“We were really diligent in looking for illnesses with an onset date after that embargo, but we didn’t find any,” Garrett said.
Health officials believed this was a sign that, by embargoing the hummus, they had likely curtailed the outbreak.
Ingredients – A Tricky Outbreak Vehicle to Uncover
But the question remained – what ingredient in the hummus was contaminated?
“We always have to take into consideration if there are particular ingredients associated with preparation of foods that may need to be investigated as well,” explained Garrett. “In this particular outbreak, when it was determined that the hummus was associated with foodborne illness, we knew that hummus was prepared with different ingredients, so we wanted to make sure that we looked at those individually.”
But samples collected from all ingredients used to make the hummus tested negative for Salmonella Bovismorbificans, meaning there would be no proof in the pudding.
And it didn’t look like patient interviews would provide any more answers.
“Ingredients are considered a “stealthy” vehicle for foodborne illness, said Garrett. “Patients may not be aware they were exposed to a particular ingredient used to prepare a food item, and that makes it difficult to trace.”
Another thing to consider was that a contaminated ingredient that ended up in the hummus may have come into contact with other foods, sickening those patients who didn’t report eating hummus.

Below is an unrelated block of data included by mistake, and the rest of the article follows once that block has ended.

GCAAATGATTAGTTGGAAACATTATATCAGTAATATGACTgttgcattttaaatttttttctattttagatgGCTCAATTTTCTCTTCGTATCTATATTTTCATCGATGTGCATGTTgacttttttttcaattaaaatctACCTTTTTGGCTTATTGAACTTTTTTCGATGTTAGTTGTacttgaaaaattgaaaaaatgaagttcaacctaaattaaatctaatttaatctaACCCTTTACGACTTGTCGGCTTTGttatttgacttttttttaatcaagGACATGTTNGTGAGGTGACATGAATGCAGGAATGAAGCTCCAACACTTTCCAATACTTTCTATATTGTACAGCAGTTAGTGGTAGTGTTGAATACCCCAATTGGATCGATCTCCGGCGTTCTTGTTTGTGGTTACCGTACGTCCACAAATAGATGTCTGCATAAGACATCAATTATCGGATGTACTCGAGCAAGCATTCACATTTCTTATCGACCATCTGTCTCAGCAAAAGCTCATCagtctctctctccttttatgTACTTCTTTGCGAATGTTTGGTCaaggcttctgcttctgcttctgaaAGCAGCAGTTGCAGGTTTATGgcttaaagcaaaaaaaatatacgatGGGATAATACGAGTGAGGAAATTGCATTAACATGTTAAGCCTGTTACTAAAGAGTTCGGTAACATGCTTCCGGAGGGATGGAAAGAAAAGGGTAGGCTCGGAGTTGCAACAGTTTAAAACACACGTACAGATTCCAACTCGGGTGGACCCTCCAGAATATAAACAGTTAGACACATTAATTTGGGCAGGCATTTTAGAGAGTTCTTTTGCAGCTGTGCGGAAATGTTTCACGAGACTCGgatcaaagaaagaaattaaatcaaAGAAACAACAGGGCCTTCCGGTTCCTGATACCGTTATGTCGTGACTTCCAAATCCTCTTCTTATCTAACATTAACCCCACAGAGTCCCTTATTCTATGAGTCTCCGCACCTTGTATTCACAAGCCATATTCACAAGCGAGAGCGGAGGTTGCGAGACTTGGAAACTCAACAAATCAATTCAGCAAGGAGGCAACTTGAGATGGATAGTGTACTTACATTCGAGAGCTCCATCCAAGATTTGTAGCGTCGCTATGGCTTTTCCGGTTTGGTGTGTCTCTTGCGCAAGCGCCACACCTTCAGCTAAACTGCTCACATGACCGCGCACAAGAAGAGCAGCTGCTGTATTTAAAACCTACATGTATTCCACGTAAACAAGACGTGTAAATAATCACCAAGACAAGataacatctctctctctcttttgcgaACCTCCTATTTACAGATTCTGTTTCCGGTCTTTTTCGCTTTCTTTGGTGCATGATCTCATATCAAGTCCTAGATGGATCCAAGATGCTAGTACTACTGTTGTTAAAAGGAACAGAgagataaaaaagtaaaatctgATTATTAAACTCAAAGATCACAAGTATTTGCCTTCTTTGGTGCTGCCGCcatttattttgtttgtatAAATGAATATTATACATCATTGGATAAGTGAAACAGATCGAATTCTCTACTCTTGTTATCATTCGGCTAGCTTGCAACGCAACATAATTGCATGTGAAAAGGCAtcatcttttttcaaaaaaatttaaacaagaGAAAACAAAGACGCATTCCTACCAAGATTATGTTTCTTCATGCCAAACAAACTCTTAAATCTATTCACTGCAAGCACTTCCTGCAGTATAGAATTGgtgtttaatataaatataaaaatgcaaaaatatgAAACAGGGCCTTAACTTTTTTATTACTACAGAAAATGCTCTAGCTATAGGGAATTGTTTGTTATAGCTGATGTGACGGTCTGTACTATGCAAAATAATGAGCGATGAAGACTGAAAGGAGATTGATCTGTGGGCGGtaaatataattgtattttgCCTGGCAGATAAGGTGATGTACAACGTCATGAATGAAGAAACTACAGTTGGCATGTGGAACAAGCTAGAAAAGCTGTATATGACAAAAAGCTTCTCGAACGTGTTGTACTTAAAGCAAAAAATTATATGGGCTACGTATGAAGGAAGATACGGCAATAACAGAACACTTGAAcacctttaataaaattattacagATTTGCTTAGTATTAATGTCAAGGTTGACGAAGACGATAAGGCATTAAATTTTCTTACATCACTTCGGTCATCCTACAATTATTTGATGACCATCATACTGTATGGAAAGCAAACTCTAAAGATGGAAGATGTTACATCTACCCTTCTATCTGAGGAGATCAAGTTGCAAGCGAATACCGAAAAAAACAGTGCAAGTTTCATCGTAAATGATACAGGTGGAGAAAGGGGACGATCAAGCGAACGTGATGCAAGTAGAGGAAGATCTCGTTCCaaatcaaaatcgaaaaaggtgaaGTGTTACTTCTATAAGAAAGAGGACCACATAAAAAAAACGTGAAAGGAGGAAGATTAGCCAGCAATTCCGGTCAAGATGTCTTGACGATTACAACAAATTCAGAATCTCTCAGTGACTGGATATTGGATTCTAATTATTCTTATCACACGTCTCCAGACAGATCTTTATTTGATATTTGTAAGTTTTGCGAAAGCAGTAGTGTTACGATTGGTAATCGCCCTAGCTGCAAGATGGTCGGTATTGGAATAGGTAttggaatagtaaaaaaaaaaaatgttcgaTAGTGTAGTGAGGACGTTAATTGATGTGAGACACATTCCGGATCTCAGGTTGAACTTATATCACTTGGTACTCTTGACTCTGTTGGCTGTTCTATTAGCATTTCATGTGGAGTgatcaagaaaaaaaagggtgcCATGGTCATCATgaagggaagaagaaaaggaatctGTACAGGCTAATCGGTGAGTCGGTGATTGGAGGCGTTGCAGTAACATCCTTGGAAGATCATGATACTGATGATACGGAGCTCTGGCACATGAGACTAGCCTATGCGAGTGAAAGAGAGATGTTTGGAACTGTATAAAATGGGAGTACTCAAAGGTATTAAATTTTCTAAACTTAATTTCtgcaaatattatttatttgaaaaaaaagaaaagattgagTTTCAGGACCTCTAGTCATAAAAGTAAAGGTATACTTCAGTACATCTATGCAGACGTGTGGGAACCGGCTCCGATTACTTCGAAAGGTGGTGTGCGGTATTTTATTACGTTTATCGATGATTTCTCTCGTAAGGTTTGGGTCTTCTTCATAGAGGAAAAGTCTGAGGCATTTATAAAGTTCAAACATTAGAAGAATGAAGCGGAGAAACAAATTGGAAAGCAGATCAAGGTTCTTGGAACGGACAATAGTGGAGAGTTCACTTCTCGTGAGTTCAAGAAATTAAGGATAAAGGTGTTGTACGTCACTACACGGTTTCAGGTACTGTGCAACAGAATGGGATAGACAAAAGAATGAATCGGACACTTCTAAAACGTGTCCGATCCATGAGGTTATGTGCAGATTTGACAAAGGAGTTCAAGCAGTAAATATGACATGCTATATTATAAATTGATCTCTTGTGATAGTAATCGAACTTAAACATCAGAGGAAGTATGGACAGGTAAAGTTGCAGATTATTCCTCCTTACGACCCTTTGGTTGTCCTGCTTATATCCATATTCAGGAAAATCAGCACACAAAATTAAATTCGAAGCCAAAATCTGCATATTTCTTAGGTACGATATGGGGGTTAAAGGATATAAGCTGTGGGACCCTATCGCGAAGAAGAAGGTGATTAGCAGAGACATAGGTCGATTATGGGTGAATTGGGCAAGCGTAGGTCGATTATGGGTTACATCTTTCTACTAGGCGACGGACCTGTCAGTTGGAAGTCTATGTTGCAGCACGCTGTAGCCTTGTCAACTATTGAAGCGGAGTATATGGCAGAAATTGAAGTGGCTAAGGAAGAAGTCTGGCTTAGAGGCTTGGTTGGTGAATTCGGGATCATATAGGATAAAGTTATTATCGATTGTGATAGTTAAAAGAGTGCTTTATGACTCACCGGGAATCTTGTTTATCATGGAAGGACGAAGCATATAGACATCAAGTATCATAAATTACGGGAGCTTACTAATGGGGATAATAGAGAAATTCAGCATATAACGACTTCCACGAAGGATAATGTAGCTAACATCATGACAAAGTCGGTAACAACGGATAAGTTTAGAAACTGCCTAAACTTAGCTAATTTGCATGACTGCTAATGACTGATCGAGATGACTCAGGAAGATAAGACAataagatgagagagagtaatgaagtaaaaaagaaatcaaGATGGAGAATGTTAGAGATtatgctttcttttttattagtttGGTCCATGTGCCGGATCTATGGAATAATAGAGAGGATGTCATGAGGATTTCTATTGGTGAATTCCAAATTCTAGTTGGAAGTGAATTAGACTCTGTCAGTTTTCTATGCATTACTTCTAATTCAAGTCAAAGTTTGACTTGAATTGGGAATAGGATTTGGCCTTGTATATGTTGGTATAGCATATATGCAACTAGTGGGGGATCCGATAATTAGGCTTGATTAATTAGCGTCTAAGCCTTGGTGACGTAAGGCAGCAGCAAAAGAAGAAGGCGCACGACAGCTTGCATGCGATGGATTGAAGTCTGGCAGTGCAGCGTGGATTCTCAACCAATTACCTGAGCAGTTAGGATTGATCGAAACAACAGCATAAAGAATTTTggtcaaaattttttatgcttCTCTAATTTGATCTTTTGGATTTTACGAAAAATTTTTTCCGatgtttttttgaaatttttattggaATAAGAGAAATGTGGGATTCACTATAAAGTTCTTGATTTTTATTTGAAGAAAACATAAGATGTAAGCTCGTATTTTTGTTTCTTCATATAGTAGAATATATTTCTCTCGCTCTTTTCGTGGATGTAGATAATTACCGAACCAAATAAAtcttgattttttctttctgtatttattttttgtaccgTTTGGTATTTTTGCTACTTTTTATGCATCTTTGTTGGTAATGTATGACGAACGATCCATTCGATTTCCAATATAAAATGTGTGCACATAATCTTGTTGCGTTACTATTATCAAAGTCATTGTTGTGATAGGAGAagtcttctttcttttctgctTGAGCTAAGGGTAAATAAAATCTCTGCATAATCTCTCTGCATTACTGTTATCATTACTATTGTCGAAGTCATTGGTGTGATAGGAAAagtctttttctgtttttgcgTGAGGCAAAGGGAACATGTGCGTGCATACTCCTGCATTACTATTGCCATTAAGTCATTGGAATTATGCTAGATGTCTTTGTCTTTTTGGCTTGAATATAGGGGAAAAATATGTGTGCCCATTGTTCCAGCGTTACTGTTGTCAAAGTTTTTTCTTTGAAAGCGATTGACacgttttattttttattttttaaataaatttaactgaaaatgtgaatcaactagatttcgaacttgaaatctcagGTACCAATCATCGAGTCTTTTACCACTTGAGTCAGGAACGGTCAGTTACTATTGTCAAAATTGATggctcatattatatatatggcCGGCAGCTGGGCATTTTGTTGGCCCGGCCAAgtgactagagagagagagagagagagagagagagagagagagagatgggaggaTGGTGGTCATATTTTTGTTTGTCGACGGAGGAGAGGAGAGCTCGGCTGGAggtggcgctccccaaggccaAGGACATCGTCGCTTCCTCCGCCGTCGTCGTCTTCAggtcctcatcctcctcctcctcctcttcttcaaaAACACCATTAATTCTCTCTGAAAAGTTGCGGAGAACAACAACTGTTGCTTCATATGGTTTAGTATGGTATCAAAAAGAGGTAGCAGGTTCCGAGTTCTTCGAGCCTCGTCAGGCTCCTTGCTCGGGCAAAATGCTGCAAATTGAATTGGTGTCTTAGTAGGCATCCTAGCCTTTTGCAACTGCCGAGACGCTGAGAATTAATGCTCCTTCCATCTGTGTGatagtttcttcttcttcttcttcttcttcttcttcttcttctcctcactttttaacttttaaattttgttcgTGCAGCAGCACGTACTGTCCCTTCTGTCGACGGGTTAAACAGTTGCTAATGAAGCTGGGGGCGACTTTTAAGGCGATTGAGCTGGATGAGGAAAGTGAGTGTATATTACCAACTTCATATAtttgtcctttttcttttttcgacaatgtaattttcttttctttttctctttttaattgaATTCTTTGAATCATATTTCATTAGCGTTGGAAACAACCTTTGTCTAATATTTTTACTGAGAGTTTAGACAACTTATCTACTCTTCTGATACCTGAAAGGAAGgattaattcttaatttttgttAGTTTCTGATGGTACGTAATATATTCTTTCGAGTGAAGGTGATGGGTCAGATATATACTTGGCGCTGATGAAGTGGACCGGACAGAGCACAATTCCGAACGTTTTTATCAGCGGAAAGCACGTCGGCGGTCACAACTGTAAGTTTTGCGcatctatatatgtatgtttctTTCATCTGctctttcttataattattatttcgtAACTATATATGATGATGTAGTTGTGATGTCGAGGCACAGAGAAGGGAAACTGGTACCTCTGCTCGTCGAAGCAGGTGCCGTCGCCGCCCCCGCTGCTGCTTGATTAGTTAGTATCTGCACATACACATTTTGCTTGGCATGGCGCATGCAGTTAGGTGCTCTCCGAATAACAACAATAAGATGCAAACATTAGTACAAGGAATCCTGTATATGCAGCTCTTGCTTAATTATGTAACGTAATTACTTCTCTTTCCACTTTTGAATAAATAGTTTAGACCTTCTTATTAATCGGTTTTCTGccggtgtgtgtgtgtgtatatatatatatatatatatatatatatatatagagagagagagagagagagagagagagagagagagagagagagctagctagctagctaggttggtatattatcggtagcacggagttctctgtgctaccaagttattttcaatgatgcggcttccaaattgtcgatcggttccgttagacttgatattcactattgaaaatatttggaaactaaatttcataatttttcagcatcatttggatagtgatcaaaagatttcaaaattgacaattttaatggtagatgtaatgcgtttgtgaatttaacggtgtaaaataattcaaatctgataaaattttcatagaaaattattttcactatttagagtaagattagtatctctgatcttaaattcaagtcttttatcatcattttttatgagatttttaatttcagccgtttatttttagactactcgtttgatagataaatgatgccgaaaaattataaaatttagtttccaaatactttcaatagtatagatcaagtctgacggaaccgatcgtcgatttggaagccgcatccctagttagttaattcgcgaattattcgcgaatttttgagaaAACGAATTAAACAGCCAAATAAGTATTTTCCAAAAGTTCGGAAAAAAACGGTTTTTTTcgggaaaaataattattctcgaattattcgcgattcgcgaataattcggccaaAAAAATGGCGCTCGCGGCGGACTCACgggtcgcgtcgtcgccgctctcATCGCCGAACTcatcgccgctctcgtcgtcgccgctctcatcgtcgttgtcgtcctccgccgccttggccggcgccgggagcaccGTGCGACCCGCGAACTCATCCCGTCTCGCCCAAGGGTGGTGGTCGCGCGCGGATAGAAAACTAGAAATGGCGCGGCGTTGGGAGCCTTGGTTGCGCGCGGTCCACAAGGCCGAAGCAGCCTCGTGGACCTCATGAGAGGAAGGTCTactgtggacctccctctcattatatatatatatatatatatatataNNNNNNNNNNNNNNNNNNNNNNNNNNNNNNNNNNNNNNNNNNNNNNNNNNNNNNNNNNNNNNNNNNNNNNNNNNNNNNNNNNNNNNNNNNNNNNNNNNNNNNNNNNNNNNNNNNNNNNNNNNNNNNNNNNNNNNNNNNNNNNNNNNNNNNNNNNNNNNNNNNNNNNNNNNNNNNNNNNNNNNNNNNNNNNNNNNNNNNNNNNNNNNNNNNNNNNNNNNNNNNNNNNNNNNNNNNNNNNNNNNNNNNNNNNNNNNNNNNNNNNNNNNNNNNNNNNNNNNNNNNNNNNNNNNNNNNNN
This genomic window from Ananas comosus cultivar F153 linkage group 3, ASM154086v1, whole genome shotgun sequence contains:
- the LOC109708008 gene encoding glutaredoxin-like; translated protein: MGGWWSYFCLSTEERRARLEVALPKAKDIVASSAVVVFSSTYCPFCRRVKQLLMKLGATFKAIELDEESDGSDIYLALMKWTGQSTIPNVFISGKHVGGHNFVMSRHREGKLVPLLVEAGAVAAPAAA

“It’s also possible that other foods they had eaten may have been prepared in the same environment with the tahini and then somehow some tangential exposure may have happened there,” said Garrett. “We wouldn’t know about those instances if the patient wasn’t able to report them.”
Though the outbreak was over, the investigation into its source remained unfinished as 2011 drew to a close.
The missing link was found in May of the following year, when a traceback by the U.S. Food and Drug Administration revealed that the tahini used to make Restaurant A’s hummus had recently been associated with multiple Salmonella outbreaks in Canada. All tahini linked to these outbreaks had been imported from the same company in Lebanon.
FDA has now mandated that all tahini products coming from this foreign company be tested for Salmonella before entering the U.S. and has recommended that U.S. and Canadian officials partner to inspect the tahini manufacturing plant.
Why Wasn’t the Public Notified?
While a foodborne illness outbreak in ongoing, it is common practice for CDC (in the case of a multistate outbreak) or state and local health departments to issue warnings to the public, naming the implicated food if a source is suspected and illnesses can still be prevented, or simply alerting people that there has been a spike in infections from a certain pathogen.
However, a search of public health advisories issued by the D.C. Department of Health, the Maryland Department of Health and Mental Hygiene and the Virginia Department of Public Health from the time the outbreak was detected through when it ended reveals that no alerts about the outbreak were issued by the three health departments who reported multiple illnesses in their states.